The reason your chair, and the electronic device on which you are reading this, are not vanishing right now is that God wants them to be there, and is continually creating and sustaining them for you. They do not keep on existing because matter is permanent. Matter is not permanent. It is evanescent and fleeting, made of energy and empty space. Your chair and your computer or tablet or smart phone are still there because God wants them to be.
The building you are in, and the grass and flowers and streets and buildings outside, the sky and earth, the sun and stars, and everything else in this world has a sense of permanence about it because God’s will is permanent and eternal, and God continually creates for us everything in the world around us as a pure gift of love.
We own nothing; it is all a gift
And here we are, thinking that we own things. That they are ours.
The sooner we realize that we that we own nothing; that we are nothing on our own; that everything we have and everything we are is a pure gift of God, given to us continually, moment by moment, out of pure, compassionate, infinite, eternal divine love, the sooner we will see our real place in this universe—and the sooner we will gain the happiness, joy, and deep inner peace that God wishes to give us now and forever.
No matter what human law and custom may say we own, and no matter what we may think is “ours,” we are all the recipients of fantastic, incredible gifts from God.
Forget the house and the car—as nice and necessary as they may be. Take a look at the world around you. Take a look at the trees, the flowers, the sky, the clouds, the sun, moon, and stars, the wonders of a single tiny insect flying by, and of the entire vast universe as far as our most powerful telescopes can reach. All of it is a gift to us from God.
Consider our own bodies, so incredibly intricate and complex that even our most advanced science has barely begun to understand how it all works. We walk around in our body all day, and rarely stop to think that we are a walking, talking miracle. Each one of us is a miracle of human form and function designed by a loving God. Our own bodies are an incredible gift from God.
And then there are all the people around us. Just look around in your neighborhood or your town. People of all ages. Babies, children, teenagers, adults, elders. Every one of them is also a miracle. And we have been given to each other through the love and grace of God.
Consider your family and friends. Perhaps you don’t always get along with them. But every family member and friend is a miracle given to us by God. The same goes for everyone in our community.
Then consider that there are billions of these human miracles living on this earth. And every one of them is unique—different from every other.
Yes, the entire world of nature and the entire world of human society has been given to us as a huge, incredible gift from the vast, inexhaustible love of God.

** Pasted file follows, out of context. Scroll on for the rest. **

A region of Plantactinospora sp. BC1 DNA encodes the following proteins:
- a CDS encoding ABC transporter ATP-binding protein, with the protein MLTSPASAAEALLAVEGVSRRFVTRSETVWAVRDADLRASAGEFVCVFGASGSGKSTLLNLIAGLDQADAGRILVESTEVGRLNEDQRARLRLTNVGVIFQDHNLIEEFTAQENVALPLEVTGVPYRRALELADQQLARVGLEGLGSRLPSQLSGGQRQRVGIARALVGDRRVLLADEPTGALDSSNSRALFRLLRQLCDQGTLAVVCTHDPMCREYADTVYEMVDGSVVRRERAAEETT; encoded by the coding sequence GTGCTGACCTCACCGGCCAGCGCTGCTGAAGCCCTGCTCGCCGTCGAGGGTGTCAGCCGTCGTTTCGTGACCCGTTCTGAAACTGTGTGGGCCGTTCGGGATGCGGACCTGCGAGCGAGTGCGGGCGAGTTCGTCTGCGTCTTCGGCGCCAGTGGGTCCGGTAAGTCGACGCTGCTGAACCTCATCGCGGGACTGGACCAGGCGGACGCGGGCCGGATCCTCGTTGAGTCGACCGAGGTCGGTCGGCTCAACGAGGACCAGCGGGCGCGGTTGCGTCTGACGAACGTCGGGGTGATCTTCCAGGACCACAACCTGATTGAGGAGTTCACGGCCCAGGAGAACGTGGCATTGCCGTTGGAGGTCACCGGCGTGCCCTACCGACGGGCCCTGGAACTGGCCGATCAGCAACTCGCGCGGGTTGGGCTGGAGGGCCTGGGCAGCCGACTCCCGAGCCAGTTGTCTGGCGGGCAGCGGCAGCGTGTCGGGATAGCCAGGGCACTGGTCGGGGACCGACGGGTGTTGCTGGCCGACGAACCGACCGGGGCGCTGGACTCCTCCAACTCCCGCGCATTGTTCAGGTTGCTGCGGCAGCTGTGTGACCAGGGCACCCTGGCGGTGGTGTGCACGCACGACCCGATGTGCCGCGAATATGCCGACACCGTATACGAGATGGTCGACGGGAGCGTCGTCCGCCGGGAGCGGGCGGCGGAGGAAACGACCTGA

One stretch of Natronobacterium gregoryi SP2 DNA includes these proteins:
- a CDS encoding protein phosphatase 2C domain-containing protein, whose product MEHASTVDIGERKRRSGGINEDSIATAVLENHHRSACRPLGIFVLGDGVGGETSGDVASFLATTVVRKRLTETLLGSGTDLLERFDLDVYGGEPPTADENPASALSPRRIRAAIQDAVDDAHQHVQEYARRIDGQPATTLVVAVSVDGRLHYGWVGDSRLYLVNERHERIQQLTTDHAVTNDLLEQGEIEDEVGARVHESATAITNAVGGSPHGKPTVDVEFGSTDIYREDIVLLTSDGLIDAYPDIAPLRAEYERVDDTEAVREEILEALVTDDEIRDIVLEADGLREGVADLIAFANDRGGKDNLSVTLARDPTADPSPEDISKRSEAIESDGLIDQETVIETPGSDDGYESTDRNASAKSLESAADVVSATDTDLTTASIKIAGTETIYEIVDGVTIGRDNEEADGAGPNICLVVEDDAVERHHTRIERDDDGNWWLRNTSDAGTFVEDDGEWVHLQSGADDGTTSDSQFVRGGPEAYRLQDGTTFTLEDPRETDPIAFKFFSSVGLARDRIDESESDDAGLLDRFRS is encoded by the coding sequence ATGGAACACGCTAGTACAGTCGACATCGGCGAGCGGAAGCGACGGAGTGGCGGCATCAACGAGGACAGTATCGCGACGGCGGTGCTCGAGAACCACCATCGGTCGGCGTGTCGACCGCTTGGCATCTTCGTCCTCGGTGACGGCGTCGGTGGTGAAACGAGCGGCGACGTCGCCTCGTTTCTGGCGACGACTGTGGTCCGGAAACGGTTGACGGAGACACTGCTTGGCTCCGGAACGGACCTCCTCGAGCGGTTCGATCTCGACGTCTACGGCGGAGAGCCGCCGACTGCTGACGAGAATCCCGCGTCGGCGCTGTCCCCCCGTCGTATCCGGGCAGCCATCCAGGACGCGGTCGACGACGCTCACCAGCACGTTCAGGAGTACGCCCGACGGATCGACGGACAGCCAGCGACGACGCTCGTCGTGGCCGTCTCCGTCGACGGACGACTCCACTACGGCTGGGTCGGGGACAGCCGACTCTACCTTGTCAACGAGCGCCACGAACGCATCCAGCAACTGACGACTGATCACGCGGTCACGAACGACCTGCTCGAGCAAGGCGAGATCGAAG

None of it is our own.
Yet all of it is given to us to enjoy, to learn from, to share with, to grow into. Everything around us, both what we think of as good and what we think of as bad, is God’s free gift, given to us for our pleasure and enjoyment, yes, but also for our learning and growth. And if we will only appreciate it and use it well, it is given to us for our eternal happiness and peace.
We have received much more than we have given
Once we understand and accept this (and we resist it with every fiber of our being!), we realize that we have received far, far more than we have ever given. Everything we have and everything we are, everything we have experienced, learned, or felt, has been a gift from God. As the Gospel of John says:
From the fullness of his grace we have all received one blessing after another. (John 1:16)
This is what Thanksgiving is all about. It is about recognizing all of our wonderful gifts, all of our wonderful blessings from God, and being thankful for them.
No matter what we have suffered and what we have lost, we have all been given far more than we have ever given in return. Even the beloved people and belongings that we have lost were gifts from God—and the more precious the gift, the harder its loss. Yet these dear loved ones and these treasured possessions have enriched our lives, and continue to enrich our lives as we hold them in our memory.
Giving as we have received
We have all received one blessing after another, whether or not we recognize and appreciate it.
And God does ask something in return.
Just as God has given everything to us, we are to give everything to one another.
Wealth and poverty may be important to us here on earth, but they mean nothing in the eternal scheme of things. It is what we do with what we have—whether it is much or little—that will stay with us eternally. And true wealth is not the wealth of the world, but wealth of the spirit. True wealth is the spiritual gold and silver of love and understanding, of joy and inner peace.
We have freely received a wondrous wealth of gifts from God, material and spiritual, human and divine. What God asks in return is that we give ourselves as a living gift of love and service, of help and support, to one another.
God asks us to give to others the same generosity of love, understanding, and kindness that God has so richly given to us as an eternal blessing.
(This article is a revised version of a talk titled “Giving and Receiving” that was originally delivered November 24, 2002.)